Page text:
A car which was destroyed after piece of the wall from Roxy Pizza Hut fell on it yesterday after a 6.8 magnitude earthquake. Photo ISHMAEL SALANDY.

Why was Trinidad and Tobago not devastated by Tuesday’s 6.9 magnitude earthquake when a quake measuring 7.0 wiped out parts of Haiti and killed hundreds of thousands of people?

The reason, says head of The UWI’s Seismic Research Centre Dr Joan Latchman was because of depth and distance.

Citizens of T&T should consider themselves extremely lucky, she said.

Latchman is also reminding citizens that they should have a ‘hazard bag’ with essential supplies in the event there is a more destructive tremor.

And while it is impossible to say if Tuesday’s quake was a ‘foreshock’ to a bigger event, Latchman said that it can happen at any time.

Haiti’s catastrophic earthquake happened in January 2010.

Latchman said: “The Haiti quake was very close in energy to the energy released yesterday. The difference is that in Haiti, it occurred 10 kilometres from Port-Au-Prince (the capital) and at a depth of 10 kilometres. And you had poorly constructed structures in Port-Au-Prince, and a population of millions. It was a virtual perfect storm”.

The official Haitian government count put the death toll at more than 300,000, with hundreds of thousands of survivors displaced. The country has never fully recovered.

Latchman said that Tuesday’s quake was 130 kilometres deep and at a considerable distance from Port of Spain “so those are the factors that have contributed to the lower levels of damage in Trinidad and Tobago”

She said that if Tuesday’s quake was at the same depth and distance as the Haiti tragedy, Trinidad and Tobago country would have seen widespread destruction.


Before an earthquake

Build your home in accordance with the recommended building codes. See your local disaster management office for details.

Bolt heavy furniture, water tanks, water heaters, gas cylinders and storage units to a wall or floor.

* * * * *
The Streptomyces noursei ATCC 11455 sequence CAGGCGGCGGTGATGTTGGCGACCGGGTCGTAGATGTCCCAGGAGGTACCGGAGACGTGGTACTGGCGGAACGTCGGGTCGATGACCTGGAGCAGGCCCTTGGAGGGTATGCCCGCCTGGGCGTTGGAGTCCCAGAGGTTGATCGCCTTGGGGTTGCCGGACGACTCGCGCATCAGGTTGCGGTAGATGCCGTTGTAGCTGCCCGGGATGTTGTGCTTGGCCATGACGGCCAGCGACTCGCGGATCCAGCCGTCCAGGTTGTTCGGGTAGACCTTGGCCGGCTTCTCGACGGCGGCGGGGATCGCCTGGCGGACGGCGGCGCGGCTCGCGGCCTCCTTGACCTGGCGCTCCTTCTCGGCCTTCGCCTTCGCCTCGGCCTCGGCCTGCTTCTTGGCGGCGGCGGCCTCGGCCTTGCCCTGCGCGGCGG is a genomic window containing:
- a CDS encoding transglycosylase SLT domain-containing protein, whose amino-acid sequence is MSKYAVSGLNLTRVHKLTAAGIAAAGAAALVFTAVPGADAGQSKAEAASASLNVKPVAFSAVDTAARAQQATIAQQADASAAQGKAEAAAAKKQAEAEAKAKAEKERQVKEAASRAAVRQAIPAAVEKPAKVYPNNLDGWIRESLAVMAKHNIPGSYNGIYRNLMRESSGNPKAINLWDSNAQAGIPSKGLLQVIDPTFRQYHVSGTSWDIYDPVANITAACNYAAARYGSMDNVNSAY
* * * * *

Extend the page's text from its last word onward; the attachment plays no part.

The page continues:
Place largest and heaviest items on lower shelves.

Emergency items such as canned foods, medication, flashlights, battery-operated radios, fire extinguishers and a First Aid kit should be readily available and working properly.

All family members should know how to use this emergency equipment and should know how to turn off electricity, gas and water using safety valves and main switches.

All family members should know what to do during an earthquake and should practice these safety tips through regular drills.

During an earthquake


If inside stay inside, do not run out of the building.

If inside, stand in a strong doorway or get under a sturdy desk, table or bed and hold on. Do not use elevators or stairs. Move away from windows, mirrors, glass doors, pictures, bookcases, hanging plants and heavy objects.

If outside and there are no obvious signs of danger nearby, stay there.

If outside, stay away from glass buildings, electricity poles, and bridges.

If in a vehicle, do not stop on or under a bridge.

Always look out for falling plaster, bricks, lighting fixtures and other objects.

If trapped under debris

Do not light a match.

Do not move about or kick up dust.

Cover your mouth with a handkerchief or clothing.

Tap on a pipe or wall so rescuers can locate you. Use a whistle if one is available. Shout only as a last resort. Shouting can cause you to inhale dangerous amounts of dust. 

After an earthquake


Check for broken gas lines and fires.

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Check utilities and switch them off, if necessary.

Check your house for serious damage and evacuate if the house seems likely to collapse.

Be prepared for more earthquakes (aftershocks).

Stay away from landslide-prone areas.

Turn on transistor radio for emergency news.

If possible, check the Seismic Research Centre’s website at for updates on the earthquake.


Do not light a match or turn on a light switch. Use a flashlight instead.

Never touch fallen power lines.

Do not go sightseeing. Leave the streets clear for emergency and rescue vehicles.

Do not attempt to move seriously injured persons unless they are in danger of further injury.

What about the Triangle of Life?

This is a widely circulated suggestion which states that during an earthquake it is safer to curl up next to a desk or bed rather than to go under it. We do not recommend this practice for the following reasons:

The Triangle of Life is not a scientifically proven theory.

It is unknown if during the earthquake these “triangles of life” - spaces next to desks, beds etc.- are impacted in any way which may make them unsafe areas.

In the Eastern Caribbean, ‘pancaking’ or crumbling of buildings which would crush occupants as described in the ‘Triangle of Life’, is not expected.


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